CCP4i Task Window Style Guide

Liz Potterton

The Task in Context

Understand the context in which a program is used:
  • talk to program authors and expert users
  • look at scripts

  • Design the interface to do the whole 'task' rather than run an individual program.

    Ensure users will not need to do file format conversions on input or output files.

    Present the task and the options within the tasks in terms of what goal is achieved.
    (Existing task names like 'Run Refmac' do not do this!)

    Sensible Defaults

    For the most common usage of a task a user should only need to select files (and MTZ columns) and provide non-default data.
    If a task has several popular modes then these should be presented as a menu (at the top of the window) and after the user has selected the mode then all defaults should be appropriate for that mode.  (This may mean having two variables with different defaults for one input parameter.)

    Rules for Customising the Task Window

    When a user selects a particular mode or option the task window should be customised for that option - nothing irrelevant to that option should be visible.
    A mode or option should only control the visibility of widgets that are further down the task window.
    A stricter rule is that a mode or option should only control the visibility of widgets in the same folder except:
    A mode/option in the Protocol folder can change anything in the window.
    Only a mode/option in the Protocol folder should affect the visibility of whole folders.

    Overall Folder Layout

    General scheme is: Protocol, Files, 'Frequently Used Options', folders for specific aspects, 'Infrequently Used Options' (a ragbag).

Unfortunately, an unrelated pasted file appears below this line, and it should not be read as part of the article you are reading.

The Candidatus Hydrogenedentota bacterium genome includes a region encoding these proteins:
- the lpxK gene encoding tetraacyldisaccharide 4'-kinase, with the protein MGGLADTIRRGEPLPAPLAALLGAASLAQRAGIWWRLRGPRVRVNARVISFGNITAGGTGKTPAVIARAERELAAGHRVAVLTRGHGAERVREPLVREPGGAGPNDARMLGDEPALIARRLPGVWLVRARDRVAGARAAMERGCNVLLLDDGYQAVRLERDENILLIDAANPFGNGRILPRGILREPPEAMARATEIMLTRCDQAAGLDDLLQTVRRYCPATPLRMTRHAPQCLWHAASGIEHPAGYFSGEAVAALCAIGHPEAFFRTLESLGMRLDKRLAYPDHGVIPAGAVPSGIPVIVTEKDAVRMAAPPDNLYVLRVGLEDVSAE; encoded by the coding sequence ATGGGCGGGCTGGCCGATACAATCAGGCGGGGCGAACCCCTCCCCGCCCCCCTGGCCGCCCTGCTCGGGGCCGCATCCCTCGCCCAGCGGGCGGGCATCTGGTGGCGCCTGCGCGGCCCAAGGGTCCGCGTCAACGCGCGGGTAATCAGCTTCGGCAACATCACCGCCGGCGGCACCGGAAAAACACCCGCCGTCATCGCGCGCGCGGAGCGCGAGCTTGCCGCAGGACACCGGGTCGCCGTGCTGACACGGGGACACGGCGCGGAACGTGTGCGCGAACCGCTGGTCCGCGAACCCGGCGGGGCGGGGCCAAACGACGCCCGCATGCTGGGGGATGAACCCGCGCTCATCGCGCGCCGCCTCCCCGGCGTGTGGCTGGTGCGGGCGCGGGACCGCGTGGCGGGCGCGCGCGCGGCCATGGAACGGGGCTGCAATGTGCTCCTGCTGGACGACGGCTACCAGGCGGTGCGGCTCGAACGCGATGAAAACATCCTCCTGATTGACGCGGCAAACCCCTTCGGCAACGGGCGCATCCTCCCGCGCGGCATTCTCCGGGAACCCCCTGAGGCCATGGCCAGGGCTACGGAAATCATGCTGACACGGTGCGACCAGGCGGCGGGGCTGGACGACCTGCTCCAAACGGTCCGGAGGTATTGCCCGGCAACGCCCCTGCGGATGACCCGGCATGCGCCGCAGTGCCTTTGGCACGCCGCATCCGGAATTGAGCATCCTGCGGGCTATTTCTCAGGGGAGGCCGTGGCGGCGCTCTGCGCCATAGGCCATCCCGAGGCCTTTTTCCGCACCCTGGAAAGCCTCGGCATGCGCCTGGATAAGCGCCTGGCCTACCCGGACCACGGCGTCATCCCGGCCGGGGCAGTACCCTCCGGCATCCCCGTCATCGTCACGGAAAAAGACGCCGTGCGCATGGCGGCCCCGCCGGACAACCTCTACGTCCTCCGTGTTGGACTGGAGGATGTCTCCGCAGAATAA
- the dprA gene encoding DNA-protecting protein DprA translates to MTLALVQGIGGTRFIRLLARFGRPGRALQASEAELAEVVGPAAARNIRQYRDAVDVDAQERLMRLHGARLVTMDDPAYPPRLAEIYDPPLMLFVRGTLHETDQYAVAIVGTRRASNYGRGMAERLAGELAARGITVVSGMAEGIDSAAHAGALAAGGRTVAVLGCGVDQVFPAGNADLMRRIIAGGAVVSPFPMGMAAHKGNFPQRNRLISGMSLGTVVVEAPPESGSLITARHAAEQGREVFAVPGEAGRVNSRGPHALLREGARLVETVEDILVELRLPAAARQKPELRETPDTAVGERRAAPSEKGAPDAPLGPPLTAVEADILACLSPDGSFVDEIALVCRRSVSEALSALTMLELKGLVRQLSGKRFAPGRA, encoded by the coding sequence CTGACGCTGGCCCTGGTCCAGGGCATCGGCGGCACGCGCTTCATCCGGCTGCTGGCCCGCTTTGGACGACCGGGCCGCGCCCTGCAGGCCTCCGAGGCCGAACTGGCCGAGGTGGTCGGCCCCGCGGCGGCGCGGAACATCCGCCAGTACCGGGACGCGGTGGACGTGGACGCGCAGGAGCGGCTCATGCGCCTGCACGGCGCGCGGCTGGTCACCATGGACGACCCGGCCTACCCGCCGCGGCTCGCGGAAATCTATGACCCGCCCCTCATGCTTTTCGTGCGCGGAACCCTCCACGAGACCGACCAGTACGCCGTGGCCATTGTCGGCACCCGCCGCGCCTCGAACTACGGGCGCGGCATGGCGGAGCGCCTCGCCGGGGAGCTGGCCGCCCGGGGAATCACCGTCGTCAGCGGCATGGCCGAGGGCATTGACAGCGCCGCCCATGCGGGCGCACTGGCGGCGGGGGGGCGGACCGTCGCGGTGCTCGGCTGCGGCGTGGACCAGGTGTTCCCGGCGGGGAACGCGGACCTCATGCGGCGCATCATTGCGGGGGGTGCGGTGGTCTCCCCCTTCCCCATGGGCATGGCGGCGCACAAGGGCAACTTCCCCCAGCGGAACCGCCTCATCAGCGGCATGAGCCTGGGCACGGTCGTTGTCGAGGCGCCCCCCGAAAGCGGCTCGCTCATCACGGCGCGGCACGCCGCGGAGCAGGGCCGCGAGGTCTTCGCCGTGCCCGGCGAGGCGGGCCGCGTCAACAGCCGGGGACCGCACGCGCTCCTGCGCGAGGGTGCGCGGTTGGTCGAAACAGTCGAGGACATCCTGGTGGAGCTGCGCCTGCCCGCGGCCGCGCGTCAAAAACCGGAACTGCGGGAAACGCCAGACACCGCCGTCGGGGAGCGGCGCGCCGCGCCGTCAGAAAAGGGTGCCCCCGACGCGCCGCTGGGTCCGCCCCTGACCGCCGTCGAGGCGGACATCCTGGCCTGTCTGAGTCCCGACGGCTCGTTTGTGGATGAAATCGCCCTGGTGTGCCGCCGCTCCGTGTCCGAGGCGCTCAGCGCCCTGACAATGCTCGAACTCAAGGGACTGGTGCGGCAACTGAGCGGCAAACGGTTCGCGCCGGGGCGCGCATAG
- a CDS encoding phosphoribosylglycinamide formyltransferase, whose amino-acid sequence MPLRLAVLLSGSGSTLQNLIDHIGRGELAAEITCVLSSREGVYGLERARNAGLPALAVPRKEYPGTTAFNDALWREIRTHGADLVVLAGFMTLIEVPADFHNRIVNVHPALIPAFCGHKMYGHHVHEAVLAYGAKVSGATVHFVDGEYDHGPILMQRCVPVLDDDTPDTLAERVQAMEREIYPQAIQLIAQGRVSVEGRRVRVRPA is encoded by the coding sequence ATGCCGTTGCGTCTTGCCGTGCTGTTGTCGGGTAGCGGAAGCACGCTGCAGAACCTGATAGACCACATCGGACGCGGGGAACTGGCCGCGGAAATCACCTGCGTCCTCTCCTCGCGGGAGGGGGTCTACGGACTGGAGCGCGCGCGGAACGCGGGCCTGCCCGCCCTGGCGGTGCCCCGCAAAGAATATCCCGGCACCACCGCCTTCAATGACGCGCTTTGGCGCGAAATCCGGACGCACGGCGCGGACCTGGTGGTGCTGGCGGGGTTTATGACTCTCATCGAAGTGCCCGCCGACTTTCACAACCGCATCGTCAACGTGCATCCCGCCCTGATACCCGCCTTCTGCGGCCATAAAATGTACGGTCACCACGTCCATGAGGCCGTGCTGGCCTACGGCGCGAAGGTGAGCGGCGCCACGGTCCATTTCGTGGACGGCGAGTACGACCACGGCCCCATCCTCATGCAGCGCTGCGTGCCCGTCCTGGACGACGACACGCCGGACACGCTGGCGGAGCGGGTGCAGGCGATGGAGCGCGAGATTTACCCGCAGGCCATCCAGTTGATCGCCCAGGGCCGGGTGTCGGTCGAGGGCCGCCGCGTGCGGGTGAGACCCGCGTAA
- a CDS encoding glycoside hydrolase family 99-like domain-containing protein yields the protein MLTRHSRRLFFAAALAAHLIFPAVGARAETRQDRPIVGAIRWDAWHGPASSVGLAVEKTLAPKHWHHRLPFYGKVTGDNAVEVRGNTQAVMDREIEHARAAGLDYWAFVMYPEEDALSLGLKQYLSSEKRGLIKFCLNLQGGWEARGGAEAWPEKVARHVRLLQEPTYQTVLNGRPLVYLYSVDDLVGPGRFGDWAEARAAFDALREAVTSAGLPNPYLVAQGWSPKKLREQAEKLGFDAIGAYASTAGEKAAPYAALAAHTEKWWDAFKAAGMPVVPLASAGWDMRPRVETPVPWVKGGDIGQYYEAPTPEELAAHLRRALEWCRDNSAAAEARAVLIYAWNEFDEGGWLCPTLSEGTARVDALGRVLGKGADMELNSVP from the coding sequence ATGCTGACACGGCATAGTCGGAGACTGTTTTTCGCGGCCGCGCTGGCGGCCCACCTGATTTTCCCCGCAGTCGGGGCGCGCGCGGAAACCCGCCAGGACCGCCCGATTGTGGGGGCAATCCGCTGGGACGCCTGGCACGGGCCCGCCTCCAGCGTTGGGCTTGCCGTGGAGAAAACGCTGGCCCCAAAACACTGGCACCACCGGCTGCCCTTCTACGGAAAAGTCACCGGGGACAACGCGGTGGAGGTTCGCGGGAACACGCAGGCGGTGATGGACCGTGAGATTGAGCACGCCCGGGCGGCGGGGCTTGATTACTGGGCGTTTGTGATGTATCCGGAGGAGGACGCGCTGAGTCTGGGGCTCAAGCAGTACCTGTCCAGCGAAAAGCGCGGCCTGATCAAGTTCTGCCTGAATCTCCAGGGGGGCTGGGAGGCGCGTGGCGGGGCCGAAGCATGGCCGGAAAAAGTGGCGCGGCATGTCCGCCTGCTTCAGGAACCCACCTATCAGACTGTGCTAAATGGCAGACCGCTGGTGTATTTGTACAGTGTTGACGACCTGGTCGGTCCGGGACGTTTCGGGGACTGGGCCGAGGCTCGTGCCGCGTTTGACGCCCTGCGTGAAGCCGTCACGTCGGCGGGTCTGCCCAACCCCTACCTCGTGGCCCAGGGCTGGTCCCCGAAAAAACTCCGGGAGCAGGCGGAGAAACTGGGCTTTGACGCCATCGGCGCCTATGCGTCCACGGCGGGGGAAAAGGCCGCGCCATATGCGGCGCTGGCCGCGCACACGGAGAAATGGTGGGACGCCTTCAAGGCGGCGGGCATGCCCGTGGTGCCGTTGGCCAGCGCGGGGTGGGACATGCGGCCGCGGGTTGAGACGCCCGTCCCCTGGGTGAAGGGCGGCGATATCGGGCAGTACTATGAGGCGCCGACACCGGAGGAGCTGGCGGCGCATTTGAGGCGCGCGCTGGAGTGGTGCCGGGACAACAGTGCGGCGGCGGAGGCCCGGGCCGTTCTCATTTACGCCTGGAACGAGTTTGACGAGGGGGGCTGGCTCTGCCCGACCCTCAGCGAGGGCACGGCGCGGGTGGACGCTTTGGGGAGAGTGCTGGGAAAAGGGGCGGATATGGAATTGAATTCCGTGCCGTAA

The 'Frequently Used' options may relate to completely different aspects of the task but they are the set of options that a novice user ought to think about.
    All other options should be grouped into folders for specific subject areas with a clear folder title.  Ideally these folders should be closed.
    A ragbag of 'Infrequently Used' options is occasionally necessary.

    What Goes in the Protocol Folder?

    There is no clearcut distinction between 'Protocol' and 'Frequently Used'.

    The rules for customising the task window mean that any option which changes the input/output files or visibility of whole folders should go in the Protocol folder.

    "Do I have to do something here?"

    This is the most confusing thing about interfaces for a user.

    Compulsory input should be indicated by the contrast gold colour.  (-oblig option to CreateLine).

     The way some programs work is that they determine the required mode of action based on the input MTZ columns - it is not acceptable to carry over this approach to the GUI! The user should choose what they want to do in the protocol folder and only the necessary column label selection should be visible.

    Layout of 'Complex' Data

    For example the definitions of heavy atom in heavy atom refinement.  Ideally all of the information that a user might want to view and edit at one time should be in one folder and not spread throughout the task window.

    Help Facilities

  • Use the message option to give *extra* information about an input.  Also include the command file keywords(s), if appropriate, as (KEYWORD) at the end of the message line.
  • Use the target option  to provide a link to further information.
  • Write GUI specific documentation which probably should be more novice-oriented than program documentation.  But, it should also have a section, for the benefit of experts, explaining what a complex run script is doing - particularly if it is running subsidiary, utility programs.
  • Fine Tuning

    Expect to have to revise the GUI in the light of input from users.  Get prototype version of GUI tested by experts and users.

    Task Window Names

    Task window names should be the same as the task name on the menus (this ought to be enforced automatically!).